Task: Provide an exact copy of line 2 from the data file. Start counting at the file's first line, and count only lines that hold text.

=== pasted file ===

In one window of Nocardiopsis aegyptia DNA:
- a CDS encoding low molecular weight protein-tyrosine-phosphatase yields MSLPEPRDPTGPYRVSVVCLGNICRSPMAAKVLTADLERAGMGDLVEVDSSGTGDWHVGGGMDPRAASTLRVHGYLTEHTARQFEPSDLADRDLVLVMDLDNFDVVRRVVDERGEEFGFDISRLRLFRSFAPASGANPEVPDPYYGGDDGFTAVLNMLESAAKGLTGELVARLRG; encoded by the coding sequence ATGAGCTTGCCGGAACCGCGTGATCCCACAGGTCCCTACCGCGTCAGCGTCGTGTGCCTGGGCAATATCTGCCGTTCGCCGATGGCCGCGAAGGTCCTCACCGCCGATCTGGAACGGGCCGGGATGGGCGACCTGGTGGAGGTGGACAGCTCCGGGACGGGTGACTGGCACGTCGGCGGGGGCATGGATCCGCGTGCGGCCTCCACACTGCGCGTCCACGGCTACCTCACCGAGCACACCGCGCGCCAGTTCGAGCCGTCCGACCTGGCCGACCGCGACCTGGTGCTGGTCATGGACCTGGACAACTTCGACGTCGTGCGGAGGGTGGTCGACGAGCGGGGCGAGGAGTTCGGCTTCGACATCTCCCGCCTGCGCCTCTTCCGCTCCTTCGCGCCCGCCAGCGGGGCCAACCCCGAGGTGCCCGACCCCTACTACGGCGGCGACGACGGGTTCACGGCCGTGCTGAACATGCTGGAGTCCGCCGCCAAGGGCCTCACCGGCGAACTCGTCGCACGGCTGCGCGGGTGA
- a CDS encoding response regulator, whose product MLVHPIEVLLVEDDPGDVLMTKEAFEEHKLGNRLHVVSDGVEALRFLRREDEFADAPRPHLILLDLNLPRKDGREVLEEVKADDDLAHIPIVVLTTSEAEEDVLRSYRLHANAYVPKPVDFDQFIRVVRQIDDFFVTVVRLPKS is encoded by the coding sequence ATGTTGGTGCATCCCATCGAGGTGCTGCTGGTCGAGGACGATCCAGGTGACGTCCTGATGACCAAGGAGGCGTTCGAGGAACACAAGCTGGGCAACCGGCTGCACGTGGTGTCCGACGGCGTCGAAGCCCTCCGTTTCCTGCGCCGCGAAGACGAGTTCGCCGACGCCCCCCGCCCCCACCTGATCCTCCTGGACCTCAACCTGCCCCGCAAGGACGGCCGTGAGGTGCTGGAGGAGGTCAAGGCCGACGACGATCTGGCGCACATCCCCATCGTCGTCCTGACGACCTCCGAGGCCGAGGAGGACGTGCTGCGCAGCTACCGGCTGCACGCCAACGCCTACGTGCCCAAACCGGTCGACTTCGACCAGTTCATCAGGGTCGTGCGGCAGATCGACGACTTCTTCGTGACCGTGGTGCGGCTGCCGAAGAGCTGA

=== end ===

- a CDS encoding low molecular weight protein-tyrosine-phosphatase yields MSLPEPRDPTGPYRVSVVCLGNICRSPMAAKVLTADLERAGMGDLVEVDSSGTGDWHVGGGMDPRAASTLRVHGYLTEHTARQFEPSDLADRDLVLVMDLDNFDVVRRVVDERGEEFGFDISRLRLFRSFAPASGANPEVPDPYYGGDDGFTAVLNMLESAAKGLTGELVARLRG; encoded by the coding sequence ATGAGCTTGCCGGAACCGCGTGATCCCACAGGTCCCTACCGCGTCAGCGTCGTGTGCCTGGGCAATATCTGCCGTTCGCCGATGGCCGCGAAGGTCCTCACCGCCGATCTGGAACGGGCCGGGATGGGCGACCTGGTGGAGGTGGACAGCTCCGGGACGGGTGACTGGCACGTCGGCGGGGGCATGGATCCGCGTGCGGCCTCCACACTGCGCGTCCACGGCTACCTCACCGAGCACACCGCGCGCCAGTTCGAGCCGTCCGACCTGGCCGACCGCGACCTGGTGCTGGTCATGGACCTGGACAACTTCGACGTCGTGCGGAGGGTGGTCGACGAGCGGGGCGAGGAGTTCGGCTTCGACATCTCCCGCCTGCGCCTCTTCCGCTCCTTCGCGCCCGCCAGCGGGGCCAACCCCGAGGTGCCCGACCCCTACTACGGCGGCGACGACGGGTTCACGGCCGTGCTGAACATGCTGGAGTCCGCCGCCAAGGGCCTCACCGGCGAACTCGTCGCACGGCTGCGCGGGTGA